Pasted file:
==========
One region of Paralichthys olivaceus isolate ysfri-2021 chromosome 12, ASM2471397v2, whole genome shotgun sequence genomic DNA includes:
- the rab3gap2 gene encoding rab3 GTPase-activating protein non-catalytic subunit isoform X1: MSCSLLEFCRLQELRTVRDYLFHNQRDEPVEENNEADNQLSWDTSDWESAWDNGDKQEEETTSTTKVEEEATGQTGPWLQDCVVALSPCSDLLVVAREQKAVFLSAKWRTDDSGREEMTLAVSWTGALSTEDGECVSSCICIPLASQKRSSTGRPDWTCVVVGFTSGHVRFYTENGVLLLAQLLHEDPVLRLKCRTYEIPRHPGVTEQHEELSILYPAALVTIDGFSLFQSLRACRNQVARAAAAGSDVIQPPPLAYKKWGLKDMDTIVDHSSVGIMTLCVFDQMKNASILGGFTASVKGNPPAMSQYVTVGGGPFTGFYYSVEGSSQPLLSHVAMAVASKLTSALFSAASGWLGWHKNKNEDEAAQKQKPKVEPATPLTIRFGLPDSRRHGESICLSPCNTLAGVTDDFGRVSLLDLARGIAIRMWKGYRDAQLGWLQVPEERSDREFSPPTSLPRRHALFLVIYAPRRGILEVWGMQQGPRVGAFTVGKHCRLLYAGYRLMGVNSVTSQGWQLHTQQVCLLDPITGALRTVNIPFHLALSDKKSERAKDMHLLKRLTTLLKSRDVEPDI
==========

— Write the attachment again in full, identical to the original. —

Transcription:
One region of Paralichthys olivaceus isolate ysfri-2021 chromosome 12, ASM2471397v2, whole genome shotgun sequence genomic DNA includes:
- the rab3gap2 gene encoding rab3 GTPase-activating protein non-catalytic subunit isoform X1: MSCSLLEFCRLQELRTVRDYLFHNQRDEPVEENNEADNQLSWDTSDWESAWDNGDKQEEETTSTTKVEEEATGQTGPWLQDCVVALSPCSDLLVVAREQKAVFLSAKWRTDDSGREEMTLAVSWTGALSTEDGECVSSCICIPLASQKRSSTGRPDWTCVVVGFTSGHVRFYTENGVLLLAQLLHEDPVLRLKCRTYEIPRHPGVTEQHEELSILYPAALVTIDGFSLFQSLRACRNQVARAAAAGSDVIQPPPLAYKKWGLKDMDTIVDHSSVGIMTLCVFDQMKNASILGGFTASVKGNPPAMSQYVTVGGGPFTGFYYSVEGSSQPLLSHVAMAVASKLTSALFSAASGWLGWHKNKNEDEAAQKQKPKVEPATPLTIRFGLPDSRRHGESICLSPCNTLAGVTDDFGRVSLLDLARGIAIRMWKGYRDAQLGWLQVPEERSDREFSPPTSLPRRHALFLVIYAPRRGILEVWGMQQGPRVGAFTVGKHCRLLYAGYRLMGVNSVTSQGWQLHTQQVCLLDPITGALRTVNIPFHLALSDKKSERAKDMHLLKRLTTLLKSRDVEPDI